Spinal Fusion Surgery: A New Distance To Navigate
The first thing I noticed when I awakened was something I had not experienced for years. It was not pain, that would come later. This sensation was something familiar yet not something I had experienced since I was a young man. It had been at least 20 years but likely longer. My feet were hanging off the end of the bed.
I got taller
Before I was married, I slept in a twin bed. It was great when I was 12, but at 19, I had outgrown the bed by several years. When I slept in that bed, my feet always stuck out, and in the hospital room that early Thursday evening, that was my first sensation as I woke up. My feet are hanging off the end of the bed, and I must have gotten taller.
Well, I did get taller, by two to four inches perhaps. I will not know for several weeks how much, as my spine will settle back into a new normal position. But that morning in the hospital, I had been straightened as much as the surgeon felt was practical. So that morning and every day since, it has been very noticeable. Still, while I may have stretched out a bit, I was also scooted down in the bed, and even if I had not gotten taller at all, my feet would have been hanging off the end. I had a good self-chuckle when I figured that out. In my drug-induced fog, a simple observation that I was laying two feet from the head of the bed was a struggle.
In the hospital, I started with a cocktail of hydromorphone and hydrocodone, which meant the pain was not my concern when I woke up. It would be my concern soon enough when the medication started to wear off; it took a good hour to express to the nurse (see the pain medications) that I needed help to move up.
With the feet thing worked out, I asked about the outcome. According to the surgeon, things had worked out well. I had lost a good deal of blood, and that would take time to regenerate. The surgery lasted five hours, and the surgeon felt he had accomplished all the things he wished to do. He is hopeful that I can avoid any additional repairs to get my back in a sustainable location.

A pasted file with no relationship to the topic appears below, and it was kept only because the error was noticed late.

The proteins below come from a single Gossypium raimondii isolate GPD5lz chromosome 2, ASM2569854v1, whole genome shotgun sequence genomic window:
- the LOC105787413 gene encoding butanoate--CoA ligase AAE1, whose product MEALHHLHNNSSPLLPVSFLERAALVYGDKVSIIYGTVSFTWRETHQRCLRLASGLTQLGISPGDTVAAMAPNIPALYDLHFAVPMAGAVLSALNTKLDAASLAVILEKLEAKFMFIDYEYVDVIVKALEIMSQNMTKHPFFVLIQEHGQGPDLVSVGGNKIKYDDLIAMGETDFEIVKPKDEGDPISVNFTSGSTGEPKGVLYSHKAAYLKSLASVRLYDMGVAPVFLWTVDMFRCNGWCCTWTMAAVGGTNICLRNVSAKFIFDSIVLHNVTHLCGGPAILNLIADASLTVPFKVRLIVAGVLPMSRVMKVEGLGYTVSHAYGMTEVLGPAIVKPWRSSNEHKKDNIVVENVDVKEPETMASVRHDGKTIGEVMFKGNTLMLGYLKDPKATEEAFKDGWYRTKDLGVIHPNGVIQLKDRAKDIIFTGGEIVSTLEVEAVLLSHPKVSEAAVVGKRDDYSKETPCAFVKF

Rods had been installed and screws placed, and the surgeon hopes that when things settle out, my forward lean caused by kyphosis will be "mostly" corrected. The surgeon was clear both before and after surgery, that only time will tell.
Braced for success
In the meantime, I was awarded a brace that fits like a knight’s armor around my torso. I was also given strict instructions to wear it when I was up unless I am on my way to relieve myself. He said I would mostly be in bed for some time. That was about 40 days ago as I write this, and so far, he was 100% correct. I spend most of my day in bed, mainly because being up, even in the brace, hurts. I still do not understand exactly why the pain is located across my shoulder blades. Almost in a straight line and one month out, acetaminophen and lying flat on my back are the things that help it feel better.
Every day is new
Each day I discover new things that have changed. It started with brushing my teeth. The first time I did it with my mouth no longer hunched over the sink, I was foaming toothpaste in every conceivable direction. It was a mess, and while I am getting better at it, I still look like a foam machine when I brush my teeth, it is messy, to say the least.
I find that my feet are not in the place where I think they should be as we walk. Now that may seem like a small thing but learning to control my feet is a major skill I am trying to relearn. I often think hey how did my foot get over there, when I know I put it over here.
Of course, the worst thing is the counters in the house. I cannot tell you how many times I have set a glass down on the counter and have been 2-4 inches above the surface. When I got home, I was ready to call a contractor and get our cabinets raised six inches so they would feel more normal. Those things are suddenly very uncomfortable to stand at and forget doing simple kitchen work.
I will get used to all of this in time, and I will not even notice as time goes on. But over the last forty days, I have learned how much I had adapted to my forward-leaning body. Now I am working on getting used to the new position. Thankfully I have yet to break anything. But give it time. Hopefully, it will not be my nose.
Other than back pain and fatigue, what is the most common symptom that AS patients experience?